Saturday, April 28, 2012

Knitting Wish List

I got The Knitter’s Life List for my birthday, and have compiled a list! As a new knitter, I have a lot of things I haven’t done so my list is quite long. I’m going to post it here as a reference, and I’ll refer back to it as I complete projects! On to the list!

ETA: If the entry is bold, that means I've completed it but have not yet posted about it. If there is a link, that means I've completed it and linked it to the blog post.

0. Find out what the yarn in the basket on the back cover is. I want the entire basket!! (Not sure this can actually be done...)

1. Find color inspiration in quilts, carpets, saris, rusty bridges, old trucks, industrial buildings, paintings, landscapes and gardens, textiles, pottery, butterflies, insects, birds, etc.
2. Buy yarns (and fleece) direct from the source.
3. Collect your experiments with various yarns in a notebook.
4. Hand paint or hand-dye some silk yarn.
6. Knit socks from the toe up, with nicely rounded heels.
7. Recycle an old or secondhand sweater by unraveling it, and knit something new with the yarn.
8. Include care instructions with hand-knit gifts: you’ll find them on the yarn band.
10. Learn to spin.
11. Knit swatches from yarn with different numbers of plies and observe the differences.
12. Learn the intarsia technique.
13. Choose one of your favorite colors and find out what it symbolizes to people in different cultures.
14. Learn to wind a center-pull ball of yarn by hand.
15. Visit a fiber farm.
16. Use these yarns: Wool from at least ten different breeds of sheep, angora, cashmere, mohair, qiviut, bison, yak, alpaca, camel, guanaco, llama, vicuna, bombyx silk, tussah silk, cotton, hemp, linen, bamboo, corn-fiber yarn, metal-wrapped yarn, milk-fiber yarn, paper yarn, ramie, seacell, soy silk, sugarcane-fiber yarn, tencel
17. Designs: Ann Budd, Kay Gardiner and Ann Shayne, Debbie Bliss, Jil Eaton, Vivian Hoxbro, Marianne Isager, Kristin Nicholas, Brandon Mably, Kaffe Fassett

18. Start a notebook with your swatches, and jot down what you knit with each one.
19. Take part in a Knit Along.
20. Knit a sweater from the top down.
21. Knit a baby hat.
22. Create a hand-knit toy.
23. Knit a baby blanket.
24. Make some baby booties.
25. Felt a knitted Mobius basket.
26. Make a Christmas stocking for everyone in your family.
27. Knit a hat from the top down.
28. Make a hand-knit cowl.
29. Knit socks — and more socks!
30. Read up on nalbinding.
31. Sign up for a knitting class.
32. Locate the yarn shops within a 50 mile radius of your home, and explore each one.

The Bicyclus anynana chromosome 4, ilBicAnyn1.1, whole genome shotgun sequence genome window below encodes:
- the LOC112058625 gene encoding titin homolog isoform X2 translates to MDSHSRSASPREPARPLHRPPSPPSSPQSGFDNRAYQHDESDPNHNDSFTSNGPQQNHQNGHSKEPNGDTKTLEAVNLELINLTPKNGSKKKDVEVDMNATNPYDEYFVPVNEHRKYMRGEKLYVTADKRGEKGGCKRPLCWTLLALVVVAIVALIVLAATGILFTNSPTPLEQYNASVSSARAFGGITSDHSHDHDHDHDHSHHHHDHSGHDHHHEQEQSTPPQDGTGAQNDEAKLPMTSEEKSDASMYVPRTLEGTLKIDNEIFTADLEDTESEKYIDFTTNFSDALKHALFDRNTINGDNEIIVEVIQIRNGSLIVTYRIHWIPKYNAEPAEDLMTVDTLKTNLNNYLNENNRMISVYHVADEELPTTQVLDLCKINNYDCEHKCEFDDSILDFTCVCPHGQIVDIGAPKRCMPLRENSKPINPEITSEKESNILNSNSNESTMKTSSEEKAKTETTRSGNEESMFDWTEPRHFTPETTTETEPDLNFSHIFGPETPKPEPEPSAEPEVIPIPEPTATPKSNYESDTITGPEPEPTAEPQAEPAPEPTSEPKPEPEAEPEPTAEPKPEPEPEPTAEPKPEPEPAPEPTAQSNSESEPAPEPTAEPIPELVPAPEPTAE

33. Sign up for a class in one of the “sister” crafts to knitting.

34. Read at least one of Elizabeth Zimmermann’s books.
35. Knit a: sweater with a yoke, pullover, cardigan, set-in sleeves, raglan sleeves, saddle shoulders, scoop or jewel neck, turtleneck, crew neck, V-neck, long sleeves, vest, hoodie, kimono-style sweater, shawl collar, tank top, a gansey, twisted-stitch sweater, a classic Fair Isle design, Aran sweater, stranded Scandinavian pattern in red and white, Bohus, Baby Surprise Jacket.

36. Meet Stephanie Pearl-McPhee.
37. Designs: Cat Bordhi, Melissa Morgan-Oakes, Ann Budd, Charlene Schurch.
38. Knit: argyle, cable motif, lace, an ethnic pattern.
39. Memorize kitchener stitch.
40. Work on ways to avoid laddering.
41. Use the Magic Loop to make socks.
42. Use a picot bind off for toe-up socks.
43. Explore different techniques for turning a heel.

Scarves & Shawls
44. Choose a reversible stitch pattern and knit a scarf.
45. Learn to “read” your knitting.
46. Use a “lifeline” when knitting lace.

47. Knit: watch cap, ski hat with earflaps, ponytail hat, balaclava, klein bottle cap, ski hat with gathered top.

Gloves & Mittens
48. Knit a pair of thrummed mittens.
49. Knit fingerless gloves.
50. Create some lovers’ mittens.

51. Teach someone else to knit when you travel.
52. Look for stitch patterns that don’t stretch and use them for bags or bag straps.

53. Knit a baby blanket.
54. Knit a pair of wool soakers.
55. Knit matching sweaters for a child and his/her doll.

Home Dec
56. Learn about “mathematical knitting”.
57. Knit: an afghan or throw, placemats, napkins, pot holders, dishcloths, bath mat, electronic gadget covers, Christmas tree ornaments.
58. Systematize yarn stash.
59. Collect needles in one place and inventory them.
60. Learn to knit backwards.
61. Find out about “illusion knitting”

Fiber Lover
62. When you’re ready to buy your own spinning wheel, try out a number of different kinds first.
63. Learn to spin.
64. Buy, borrow, or make a hand spindle.
65. Take a spinning class.
66. Learn to weave.

Knitting History
67. Anne Macdonald’s No Idle Hands: The Social History of American Knitting
68. Richard Rutt’s A History of Hand Knitting
69. Susan Strawn’s Knitting America

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